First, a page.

Elections in Japan look closer than usual, but the ruling party has suspended

TOKYO – Japan has not lacked faceless prime ministers for decades, a revolving door of leaders forgotten almost as soon as they leave office. The latest, who hit on an exit that lasted only one year on his own, was criticized for his communication style, which often seemed like a cure for insomnia.

Now comes Fumio Kishida, who was elected Prime Minister last month by the ruling Liberal Democrats and hopes to lead the party to victory in Sunday’s parliamentary elections, which are closer than usual.

The Liberal Democrats crossed both in anointing 64-year-old Kishida discovered maverick who was popular with the public and an extreme right-wing nationalist who would be Japanese the first female presenter.

Although slightly less stubborn than its predecessor, Yoshihide Suga, The Japanese media often describe Mr Kishido as “boring” and still try to connect with the public or even with his supporters and friends.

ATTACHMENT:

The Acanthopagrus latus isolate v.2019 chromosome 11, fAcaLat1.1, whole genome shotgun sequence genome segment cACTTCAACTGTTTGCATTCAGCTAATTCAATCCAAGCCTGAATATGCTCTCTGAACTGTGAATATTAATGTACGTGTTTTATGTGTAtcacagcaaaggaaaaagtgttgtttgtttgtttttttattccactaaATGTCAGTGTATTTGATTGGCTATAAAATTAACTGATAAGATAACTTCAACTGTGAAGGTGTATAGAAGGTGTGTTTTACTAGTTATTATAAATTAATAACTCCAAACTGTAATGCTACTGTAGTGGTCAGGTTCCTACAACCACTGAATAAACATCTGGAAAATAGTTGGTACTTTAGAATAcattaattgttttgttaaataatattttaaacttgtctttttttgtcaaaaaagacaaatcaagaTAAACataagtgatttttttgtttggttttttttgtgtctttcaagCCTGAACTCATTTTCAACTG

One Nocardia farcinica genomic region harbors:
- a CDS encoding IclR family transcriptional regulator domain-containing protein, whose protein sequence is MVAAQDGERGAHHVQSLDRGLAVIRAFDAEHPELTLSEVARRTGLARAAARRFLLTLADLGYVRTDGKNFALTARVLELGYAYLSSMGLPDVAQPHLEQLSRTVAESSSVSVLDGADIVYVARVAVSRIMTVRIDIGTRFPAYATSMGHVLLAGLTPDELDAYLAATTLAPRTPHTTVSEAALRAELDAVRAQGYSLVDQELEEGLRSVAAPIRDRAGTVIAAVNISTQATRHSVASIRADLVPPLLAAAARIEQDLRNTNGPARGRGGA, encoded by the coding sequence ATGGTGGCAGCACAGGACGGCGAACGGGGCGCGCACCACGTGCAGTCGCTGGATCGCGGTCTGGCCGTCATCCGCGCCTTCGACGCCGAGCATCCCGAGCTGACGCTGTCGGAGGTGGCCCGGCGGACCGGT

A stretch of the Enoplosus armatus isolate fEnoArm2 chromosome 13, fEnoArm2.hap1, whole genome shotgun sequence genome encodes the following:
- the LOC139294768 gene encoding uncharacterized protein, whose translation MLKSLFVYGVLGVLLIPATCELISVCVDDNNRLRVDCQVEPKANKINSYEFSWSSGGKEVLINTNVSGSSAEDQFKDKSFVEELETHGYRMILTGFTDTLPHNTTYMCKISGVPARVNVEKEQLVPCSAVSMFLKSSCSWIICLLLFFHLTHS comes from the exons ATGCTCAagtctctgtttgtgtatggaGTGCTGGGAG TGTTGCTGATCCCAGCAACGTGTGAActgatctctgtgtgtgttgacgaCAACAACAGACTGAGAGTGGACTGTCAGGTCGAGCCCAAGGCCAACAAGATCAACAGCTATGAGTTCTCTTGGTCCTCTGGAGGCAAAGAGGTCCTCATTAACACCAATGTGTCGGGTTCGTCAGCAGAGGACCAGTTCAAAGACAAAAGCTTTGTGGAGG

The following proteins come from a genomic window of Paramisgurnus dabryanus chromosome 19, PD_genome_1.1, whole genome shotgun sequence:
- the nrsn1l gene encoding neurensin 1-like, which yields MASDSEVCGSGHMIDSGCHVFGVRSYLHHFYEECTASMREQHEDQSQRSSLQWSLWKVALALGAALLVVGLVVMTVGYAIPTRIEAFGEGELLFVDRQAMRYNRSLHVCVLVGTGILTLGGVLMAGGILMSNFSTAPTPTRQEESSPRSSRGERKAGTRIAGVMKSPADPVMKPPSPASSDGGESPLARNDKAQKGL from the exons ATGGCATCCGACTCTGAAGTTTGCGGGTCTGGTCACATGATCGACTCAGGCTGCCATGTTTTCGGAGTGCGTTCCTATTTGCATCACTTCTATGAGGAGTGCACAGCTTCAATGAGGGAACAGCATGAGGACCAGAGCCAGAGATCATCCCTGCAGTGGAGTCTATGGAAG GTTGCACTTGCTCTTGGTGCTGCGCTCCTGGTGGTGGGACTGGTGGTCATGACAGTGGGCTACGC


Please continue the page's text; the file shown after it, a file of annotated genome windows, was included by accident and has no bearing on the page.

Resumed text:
“His speech sounds so serious that it doesn’t sound interesting, even if he wanted to say something interesting,” said 67-year-old Ikuzo Kubota, president of a real estate management company in Hiroshima who has known Mr. Kishido for more than 30 years. “Even now, sometimes I think I should learn to say things in an interesting way.”

The rise of Mr Kishida, a former foreign minister, is a strong reflection of the strong power of the Liberal Democrats in Japan. He was chosen precisely because of his milquetoast persona, political experts argued, as he allows behind-the-scenes mediators of power to project their plan onto him. And the party decided confident he can win the election despite a lack of charisma.

But gambling is likely to have consequences. Due to public dissatisfaction with economic stagnation and the government’s initial handling of the coronavirus crisis, the Liberal Democrats are expected to lose their seats and only gain a majority. Many voters are expected to stay at home.